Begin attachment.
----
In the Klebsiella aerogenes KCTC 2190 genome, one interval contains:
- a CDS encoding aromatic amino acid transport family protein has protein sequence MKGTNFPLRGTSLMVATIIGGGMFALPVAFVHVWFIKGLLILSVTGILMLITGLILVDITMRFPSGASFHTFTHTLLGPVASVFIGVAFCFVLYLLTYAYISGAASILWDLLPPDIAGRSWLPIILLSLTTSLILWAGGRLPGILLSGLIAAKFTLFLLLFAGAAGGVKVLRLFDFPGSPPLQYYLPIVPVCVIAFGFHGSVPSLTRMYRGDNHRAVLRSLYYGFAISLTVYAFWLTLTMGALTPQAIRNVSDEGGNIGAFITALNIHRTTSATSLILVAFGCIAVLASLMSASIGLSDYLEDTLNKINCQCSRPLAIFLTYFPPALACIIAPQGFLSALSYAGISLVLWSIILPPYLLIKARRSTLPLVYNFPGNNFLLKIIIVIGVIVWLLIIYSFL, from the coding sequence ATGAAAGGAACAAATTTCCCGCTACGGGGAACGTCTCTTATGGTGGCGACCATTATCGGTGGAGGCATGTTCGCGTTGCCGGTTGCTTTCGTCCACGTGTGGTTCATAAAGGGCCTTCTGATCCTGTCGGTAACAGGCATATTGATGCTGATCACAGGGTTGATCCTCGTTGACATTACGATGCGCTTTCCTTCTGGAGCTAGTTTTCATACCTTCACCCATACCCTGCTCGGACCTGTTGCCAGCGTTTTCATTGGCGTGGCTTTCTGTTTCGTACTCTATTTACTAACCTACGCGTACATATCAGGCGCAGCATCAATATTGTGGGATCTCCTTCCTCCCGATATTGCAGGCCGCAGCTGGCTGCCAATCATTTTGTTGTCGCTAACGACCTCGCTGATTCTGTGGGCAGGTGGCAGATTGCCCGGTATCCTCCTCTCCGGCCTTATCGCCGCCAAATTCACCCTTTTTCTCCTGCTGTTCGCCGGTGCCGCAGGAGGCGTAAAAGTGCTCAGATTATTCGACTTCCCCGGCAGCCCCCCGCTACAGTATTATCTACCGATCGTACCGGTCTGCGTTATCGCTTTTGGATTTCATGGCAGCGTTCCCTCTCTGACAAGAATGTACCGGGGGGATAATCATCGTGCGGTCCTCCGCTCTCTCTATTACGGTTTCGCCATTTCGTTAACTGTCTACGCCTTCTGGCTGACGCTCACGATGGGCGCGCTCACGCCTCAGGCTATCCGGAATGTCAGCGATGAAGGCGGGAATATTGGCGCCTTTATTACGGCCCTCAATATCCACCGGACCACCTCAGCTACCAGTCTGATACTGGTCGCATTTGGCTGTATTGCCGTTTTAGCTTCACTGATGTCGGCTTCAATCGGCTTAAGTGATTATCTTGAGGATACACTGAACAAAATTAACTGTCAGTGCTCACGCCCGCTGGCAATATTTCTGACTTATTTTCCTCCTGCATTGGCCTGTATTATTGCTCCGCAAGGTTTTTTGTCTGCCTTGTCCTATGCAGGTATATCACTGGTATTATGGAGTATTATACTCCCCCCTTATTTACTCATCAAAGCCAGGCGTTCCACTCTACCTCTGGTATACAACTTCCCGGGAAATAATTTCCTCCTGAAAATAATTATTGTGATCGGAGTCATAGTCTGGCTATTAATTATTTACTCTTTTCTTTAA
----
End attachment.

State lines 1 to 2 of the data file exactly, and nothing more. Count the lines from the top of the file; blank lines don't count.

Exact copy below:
In the Klebsiella aerogenes KCTC 2190 genome, one interval contains:
- a CDS encoding aromatic amino acid transport family protein has protein sequence MKGTNFPLRGTSLMVATIIGGGMFALPVAFVHVWFIKGLLILSVTGILMLITGLILVDITMRFPSGASFHTFTHTLLGPVASVFIGVAFCFVLYLLTYAYISGAASILWDLLPPDIAGRSWLPIILLSLTTSLILWAGGRLPGILLSGLIAAKFTLFLLLFAGAAGGVKVLRLFDFPGSPPLQYYLPIVPVCVIAFGFHGSVPSLTRMYRGDNHRAVLRSLYYGFAISLTVYAFWLTLTMGALTPQAIRNVSDEGGNIGAFITALNIHRTTSATSLILVAFGCIAVLASLMSASIGLSDYLEDTLNKINCQCSRPLAIFLTYFPPALACIIAPQGFLSALSYAGISLVLWSIILPPYLLIKARRSTLPLVYNFPGNNFLLKIIIVIGVIVWLLIIYSFL, from the coding sequence ATGAAAGGAACAAATTTCCCGCTACGGGGAACGTCTCTTATGGTGGCGACCATTATCGGTGGAGGCATGTTCGCGTTGCCGGTTGCTTTCGTCCACGTGTGGTTCATAAAGGGCCTTCTGATCCTGTCGGTAACAGGCATATTGATGCTGATCACAGGGTTGATCCTCGTTGACATTACGATGCGCTTTCCTTCTGGAGCTAGTTTTCATACCTTCACCCATACCCTGCTCGGACCTGTTGCCAGCGTTTTCATTGGCGTGGCTTTCTGTTTCGTACTCTATTTACTAACCTACGCGTACATATCAGGCGCAGCATCAATATTGTGGGATCTCCTTCCTCCCGATATTGCAGGCCGCAGCTGGCTGCCAATCATTTTGTTGTCGCTAACGACCTCGCTGATTCTGTGGGCAGGTGGCAGATTGCCCGGTATCCTCCTCTCCGGCCTTATCGCCGCCAAATTCACCCTTTTTCTCCTGCTGTTCGCCGGTGCCGCAGGAGGCGTAAAAGTGCTCAGATTATTCGACTTCCCCGGCAGCCCCCCGCTACAGTATTATCTACCGATCGTACCGGTCTGCGTTATCGCTTTTGGATTTCATGGCAGCGTTCCCTCTCTGACAAGAATGTACCGGGGGGATAATCATCGTGCGGTCCTCCGCTCTCTCTATTACGGTTTCGCCATTTCGTTAACTGTCTACGCCTTCTGGCTGACGCTCACGATGGGCGCGCTCACGCCTCAGGCTATCCGGAATGTCAGCGATGAAGGCGGGAATATTGGCGCCTTTATTACGGCCCTCAATATCCACCGGACCACCTCAGCTACCAGTCTGATACTGGTCGCATTTGGCTGTATTGCCGTTTTAGCTTCACTGATGTCGGCTTCAATCGGCTTAAGTGATTATCTTGAGGATACACTGAACAAAATTAACTGTCAGTGCTCACGCCCGCTGGCAATATTTCTGACTTATTTTCCTCCTGCATTGGCCTGTATTATTGCTCCGCAAGGTTTTTTGTCTGCCTTGTCCTATGCAGGTATATCACTGGTATTATGGAGTATTATACTCCCCCCTTATTTACTCATCAAAGCCAGGCGTTCCACTCTACCTCTGGTATACAACTTCCCGGGAAATAATTTCCTCCTGAAAATAATTATTGTGATCGGAGTCATAGTCTGGCTATTAATTATTTACTCTTTTCTTTAA